2010-2011 Propylene Oxide in Foods
The Food Safety Action Plan (FSAP) aims to modernize and enhance Canada's food safety system. As a part of the FSAP enhanced surveillance initiative, targeted surveys are used to test various foods for specific chemical and microbiological hazards.
The main objective of the propylene oxide (PPO) in selected foods targeted survey was to generate baseline surveillance data on the levels of PPO in non-starchy foods potentially treated with fumigant, specifically cocoa, nutmeats, dried herbs, dried fruit, and spices.
Propylene oxide is a highly volatile chemical which does not occur naturally in the environment. It is manufactured for use as a fumigant for food and for industrial applicationsFootnote 1. PPO has been used as an insecticide and antimicrobial fumigant in dried fruits, nuts, and spices in the Unites States for over fifty years. While it is not registered for use as a fumigant/pesticide in Canada, Canadians may be exposed to this chemical via consumption of imported finished foods and food ingredientsFootnote 2.
Although the primary route of human exposure to propylene oxide is by inhalation, foods treated with PPO may contain residues of this fumigant unless adequate ventilation/aeration of the treated commodity is providedFootnote 3. According to the toxicological studies submitted to Health Canada's Pest Management Regulatory Agency (PMRA), evidence of the potential for propylene oxide to cause cancer in animals was identified after lifetime exposure. As such, a cancer risk assessment was conducted, which demonstrated that consumption of PPO-treated food commodities originating from the US will not pose a human health concern to any segment of the Canadian population, including infants, children and seniors.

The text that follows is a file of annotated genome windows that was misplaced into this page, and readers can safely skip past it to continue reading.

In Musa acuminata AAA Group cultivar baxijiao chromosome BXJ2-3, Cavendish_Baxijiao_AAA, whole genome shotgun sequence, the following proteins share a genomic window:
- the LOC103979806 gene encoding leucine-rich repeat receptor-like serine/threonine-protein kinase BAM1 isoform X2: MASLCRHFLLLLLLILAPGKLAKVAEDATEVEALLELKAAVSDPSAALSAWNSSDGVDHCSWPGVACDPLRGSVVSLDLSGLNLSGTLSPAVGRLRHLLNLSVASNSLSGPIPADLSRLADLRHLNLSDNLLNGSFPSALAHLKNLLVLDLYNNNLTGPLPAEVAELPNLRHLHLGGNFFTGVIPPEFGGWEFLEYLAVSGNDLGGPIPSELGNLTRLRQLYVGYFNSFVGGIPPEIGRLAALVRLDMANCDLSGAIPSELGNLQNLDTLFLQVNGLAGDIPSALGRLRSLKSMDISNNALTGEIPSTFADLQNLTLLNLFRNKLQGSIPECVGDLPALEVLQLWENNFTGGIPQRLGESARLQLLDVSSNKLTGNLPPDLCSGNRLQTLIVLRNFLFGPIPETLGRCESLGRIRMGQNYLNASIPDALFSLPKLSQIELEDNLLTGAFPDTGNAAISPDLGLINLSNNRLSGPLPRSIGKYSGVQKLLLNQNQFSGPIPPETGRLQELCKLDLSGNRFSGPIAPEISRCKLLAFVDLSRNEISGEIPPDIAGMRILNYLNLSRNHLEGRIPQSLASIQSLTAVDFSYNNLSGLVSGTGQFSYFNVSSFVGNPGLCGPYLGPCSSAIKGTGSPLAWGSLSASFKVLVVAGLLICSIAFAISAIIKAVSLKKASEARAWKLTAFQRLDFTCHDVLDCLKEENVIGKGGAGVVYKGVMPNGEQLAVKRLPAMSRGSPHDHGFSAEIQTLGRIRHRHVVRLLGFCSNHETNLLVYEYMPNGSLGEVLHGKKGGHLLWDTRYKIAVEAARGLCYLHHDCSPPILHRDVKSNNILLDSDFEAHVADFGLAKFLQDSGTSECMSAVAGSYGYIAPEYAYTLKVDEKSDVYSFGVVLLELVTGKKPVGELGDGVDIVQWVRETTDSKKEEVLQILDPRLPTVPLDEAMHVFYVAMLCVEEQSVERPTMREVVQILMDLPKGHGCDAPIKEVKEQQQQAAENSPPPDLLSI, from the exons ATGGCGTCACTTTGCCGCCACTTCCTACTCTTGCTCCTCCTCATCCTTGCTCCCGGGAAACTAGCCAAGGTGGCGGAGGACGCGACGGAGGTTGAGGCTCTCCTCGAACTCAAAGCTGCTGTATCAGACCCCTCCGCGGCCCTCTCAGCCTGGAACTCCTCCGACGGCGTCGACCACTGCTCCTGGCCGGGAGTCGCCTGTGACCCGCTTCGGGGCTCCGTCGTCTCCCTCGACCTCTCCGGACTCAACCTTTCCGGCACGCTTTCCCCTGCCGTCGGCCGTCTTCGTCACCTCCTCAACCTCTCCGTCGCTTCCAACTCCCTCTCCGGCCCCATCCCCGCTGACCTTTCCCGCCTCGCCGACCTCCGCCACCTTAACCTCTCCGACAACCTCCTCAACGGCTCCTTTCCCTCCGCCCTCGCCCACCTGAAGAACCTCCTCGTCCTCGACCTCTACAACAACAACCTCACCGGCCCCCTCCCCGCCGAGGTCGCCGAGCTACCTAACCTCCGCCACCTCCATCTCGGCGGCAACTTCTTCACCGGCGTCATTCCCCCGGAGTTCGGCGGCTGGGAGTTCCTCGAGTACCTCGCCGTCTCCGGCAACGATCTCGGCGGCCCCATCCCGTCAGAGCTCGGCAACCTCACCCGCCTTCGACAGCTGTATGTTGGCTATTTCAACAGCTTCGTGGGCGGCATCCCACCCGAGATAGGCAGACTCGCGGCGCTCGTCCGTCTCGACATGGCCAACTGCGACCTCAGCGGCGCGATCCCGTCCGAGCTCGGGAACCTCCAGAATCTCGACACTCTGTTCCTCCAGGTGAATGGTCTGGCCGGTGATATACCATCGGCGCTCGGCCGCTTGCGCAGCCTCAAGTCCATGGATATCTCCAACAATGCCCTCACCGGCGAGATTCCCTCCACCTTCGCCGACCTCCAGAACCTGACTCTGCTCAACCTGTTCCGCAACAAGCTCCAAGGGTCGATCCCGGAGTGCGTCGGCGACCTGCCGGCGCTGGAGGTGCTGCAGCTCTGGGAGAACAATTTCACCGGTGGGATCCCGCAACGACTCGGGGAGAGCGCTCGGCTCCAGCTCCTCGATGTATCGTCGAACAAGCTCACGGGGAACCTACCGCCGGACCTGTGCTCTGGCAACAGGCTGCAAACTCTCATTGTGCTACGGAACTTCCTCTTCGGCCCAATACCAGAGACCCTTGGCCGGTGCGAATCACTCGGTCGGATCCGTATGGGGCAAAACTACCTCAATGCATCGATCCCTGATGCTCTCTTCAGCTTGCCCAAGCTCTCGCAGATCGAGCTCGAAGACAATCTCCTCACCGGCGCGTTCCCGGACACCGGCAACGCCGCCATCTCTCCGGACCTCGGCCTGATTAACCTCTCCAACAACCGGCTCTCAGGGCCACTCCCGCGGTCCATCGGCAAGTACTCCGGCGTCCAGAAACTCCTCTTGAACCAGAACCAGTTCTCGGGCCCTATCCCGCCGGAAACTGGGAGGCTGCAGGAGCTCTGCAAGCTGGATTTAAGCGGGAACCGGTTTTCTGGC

Although not approved for domestic use, PMRA, under the authority of the Pest Control Products Act in 2009, established a maximum residue limit (MRL) of 300 parts per million (ppm) for PPO in almonds to permit the import and sale of almonds that may contain this residue. PMRA is currently in the process of establishing new MRLs for PPO in/on the entire tree nut crop group and herbs and spices crop group. These values are expected to be consistent with established residue tolerance levels in the U.S. for nutmeats, cocoa, dried fruits, and dried herbs/spicesFootnote 4. Other PPO-treated food products imported into Canada are currently subject to the General Maximum Residue Limit (GMRL) of 0.1 ppm under Division 15 (B.15.002(1)) of Health Canada's Food and Drug Regulations.
One hundred samples of dried spices and herbs, dried fruit products, cocoa powder, and nuts (of both domestic and imported origin) were analyzed for PPO in 2009-2010. Additionally, nine hundred and sixty-four samples of dried spices and herbs, dried fruit products, cocoa and chocolate products/powders, and nuts (of both domestic and imported origin) were analyzed for PPO in 2010-2011. Propylene oxide was not detected in any sample tested. The overall compliance with the MRL for almonds or the GMRL (as applicable) was 100%.
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